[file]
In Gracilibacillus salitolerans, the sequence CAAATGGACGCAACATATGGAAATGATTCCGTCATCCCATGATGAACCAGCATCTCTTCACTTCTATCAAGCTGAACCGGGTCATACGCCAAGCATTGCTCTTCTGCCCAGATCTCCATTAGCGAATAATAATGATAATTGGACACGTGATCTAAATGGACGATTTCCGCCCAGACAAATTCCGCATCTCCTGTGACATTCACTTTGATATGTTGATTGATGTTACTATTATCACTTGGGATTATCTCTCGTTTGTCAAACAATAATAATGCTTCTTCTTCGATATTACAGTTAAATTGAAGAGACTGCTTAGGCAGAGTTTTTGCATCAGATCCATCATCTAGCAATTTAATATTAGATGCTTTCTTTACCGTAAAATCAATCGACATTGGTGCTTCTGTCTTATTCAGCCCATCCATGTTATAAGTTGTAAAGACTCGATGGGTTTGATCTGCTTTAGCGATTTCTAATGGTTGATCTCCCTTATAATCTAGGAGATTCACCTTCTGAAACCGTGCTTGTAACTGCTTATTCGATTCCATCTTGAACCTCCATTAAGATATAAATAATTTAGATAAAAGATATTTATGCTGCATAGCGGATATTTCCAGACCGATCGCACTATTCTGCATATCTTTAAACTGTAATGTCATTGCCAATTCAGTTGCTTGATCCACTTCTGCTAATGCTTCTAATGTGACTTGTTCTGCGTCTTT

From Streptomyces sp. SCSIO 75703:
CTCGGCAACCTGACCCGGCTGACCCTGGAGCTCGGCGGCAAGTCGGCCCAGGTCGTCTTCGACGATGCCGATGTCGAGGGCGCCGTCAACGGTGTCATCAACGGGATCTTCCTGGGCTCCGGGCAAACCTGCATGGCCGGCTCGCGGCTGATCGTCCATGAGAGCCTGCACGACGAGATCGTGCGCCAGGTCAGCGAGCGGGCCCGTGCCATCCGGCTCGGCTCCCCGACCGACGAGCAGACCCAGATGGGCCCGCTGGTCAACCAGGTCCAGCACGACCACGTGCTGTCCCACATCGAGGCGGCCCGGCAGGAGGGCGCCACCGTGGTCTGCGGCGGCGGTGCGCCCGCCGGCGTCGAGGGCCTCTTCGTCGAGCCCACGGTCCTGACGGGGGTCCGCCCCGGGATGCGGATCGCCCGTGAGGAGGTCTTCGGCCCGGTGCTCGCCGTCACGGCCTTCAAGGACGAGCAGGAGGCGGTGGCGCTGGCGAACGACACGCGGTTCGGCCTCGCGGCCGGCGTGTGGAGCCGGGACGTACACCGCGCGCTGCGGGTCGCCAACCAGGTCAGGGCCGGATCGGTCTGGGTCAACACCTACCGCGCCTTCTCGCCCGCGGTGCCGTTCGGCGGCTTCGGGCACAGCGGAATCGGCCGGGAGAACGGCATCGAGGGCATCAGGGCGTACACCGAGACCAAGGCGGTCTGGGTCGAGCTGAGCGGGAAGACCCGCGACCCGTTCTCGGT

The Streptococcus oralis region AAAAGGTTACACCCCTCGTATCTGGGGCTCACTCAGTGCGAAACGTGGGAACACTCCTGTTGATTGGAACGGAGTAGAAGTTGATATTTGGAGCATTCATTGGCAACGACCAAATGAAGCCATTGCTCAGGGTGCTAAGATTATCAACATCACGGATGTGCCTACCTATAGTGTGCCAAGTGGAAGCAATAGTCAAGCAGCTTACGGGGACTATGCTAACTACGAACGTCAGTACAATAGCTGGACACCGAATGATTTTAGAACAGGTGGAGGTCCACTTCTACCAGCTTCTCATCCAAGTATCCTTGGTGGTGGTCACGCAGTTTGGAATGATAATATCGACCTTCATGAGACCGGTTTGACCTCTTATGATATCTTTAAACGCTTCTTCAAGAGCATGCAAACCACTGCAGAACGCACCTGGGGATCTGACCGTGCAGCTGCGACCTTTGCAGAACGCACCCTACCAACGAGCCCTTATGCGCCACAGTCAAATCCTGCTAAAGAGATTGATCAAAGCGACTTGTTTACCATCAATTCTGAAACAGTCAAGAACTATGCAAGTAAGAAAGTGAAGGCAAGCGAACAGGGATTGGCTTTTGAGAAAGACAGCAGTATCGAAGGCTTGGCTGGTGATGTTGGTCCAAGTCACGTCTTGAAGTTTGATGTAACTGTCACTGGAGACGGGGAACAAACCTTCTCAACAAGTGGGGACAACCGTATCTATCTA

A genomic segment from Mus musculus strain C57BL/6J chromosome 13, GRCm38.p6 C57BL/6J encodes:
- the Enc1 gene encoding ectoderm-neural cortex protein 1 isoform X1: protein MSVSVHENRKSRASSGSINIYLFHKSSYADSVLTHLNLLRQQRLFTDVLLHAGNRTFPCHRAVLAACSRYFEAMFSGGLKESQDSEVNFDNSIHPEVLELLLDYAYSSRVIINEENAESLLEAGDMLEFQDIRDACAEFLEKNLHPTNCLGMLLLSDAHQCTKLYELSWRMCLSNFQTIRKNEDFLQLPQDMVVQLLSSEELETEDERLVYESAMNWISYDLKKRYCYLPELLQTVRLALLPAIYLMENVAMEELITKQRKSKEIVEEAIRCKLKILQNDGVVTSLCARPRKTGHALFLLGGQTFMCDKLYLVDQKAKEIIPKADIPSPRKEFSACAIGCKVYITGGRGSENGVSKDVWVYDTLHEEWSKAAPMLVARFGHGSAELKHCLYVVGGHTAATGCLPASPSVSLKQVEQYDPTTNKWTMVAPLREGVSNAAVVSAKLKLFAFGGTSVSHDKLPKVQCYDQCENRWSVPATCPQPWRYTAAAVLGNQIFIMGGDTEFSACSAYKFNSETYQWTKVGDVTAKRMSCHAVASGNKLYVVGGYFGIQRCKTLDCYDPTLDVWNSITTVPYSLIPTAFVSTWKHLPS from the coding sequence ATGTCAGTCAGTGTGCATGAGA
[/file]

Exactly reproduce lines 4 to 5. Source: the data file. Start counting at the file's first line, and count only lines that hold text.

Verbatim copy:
The Streptococcus oralis region AAAAGGTTACACCCCTCGTATCTGGGGCTCACTCAGTGCGAAACGTGGGAACACTCCTGTTGATTGGAACGGAGTAGAAGTTGATATTTGGAGCATTCATTGGCAACGACCAAATGAAGCCATTGCTCAGGGTGCTAAGATTATCAACATCACGGATGTGCCTACCTATAGTGTGCCAAGTGGAAGCAATAGTCAAGCAGCTTACGGGGACTATGCTAACTACGAACGTCAGTACAATAGCTGGACACCGAATGATTTTAGAACAGGTGGAGGTCCACTTCTACCAGCTTCTCATCCAAGTATCCTTGGTGGTGGTCACGCAGTTTGGAATGATAATATCGACCTTCATGAGACCGGTTTGACCTCTTATGATATCTTTAAACGCTTCTTCAAGAGCATGCAAACCACTGCAGAACGCACCTGGGGATCTGACCGTGCAGCTGCGACCTTTGCAGAACGCACCCTACCAACGAGCCCTTATGCGCCACAGTCAAATCCTGCTAAAGAGATTGATCAAAGCGACTTGTTTACCATCAATTCTGAAACAGTCAAGAACTATGCAAGTAAGAAAGTGAAGGCAAGCGAACAGGGATTGGCTTTTGAGAAAGACAGCAGTATCGAAGGCTTGGCTGGTGATGTTGGTCCAAGTCACGTCTTGAAGTTTGATGTAACTGTCACTGGAGACGGGGAACAAACCTTCTCAACAAGTGGGGACAACCGTATCTATCTA

A genomic segment from Mus musculus strain C57BL/6J chromosome 13, GRCm38.p6 C57BL/6J encodes: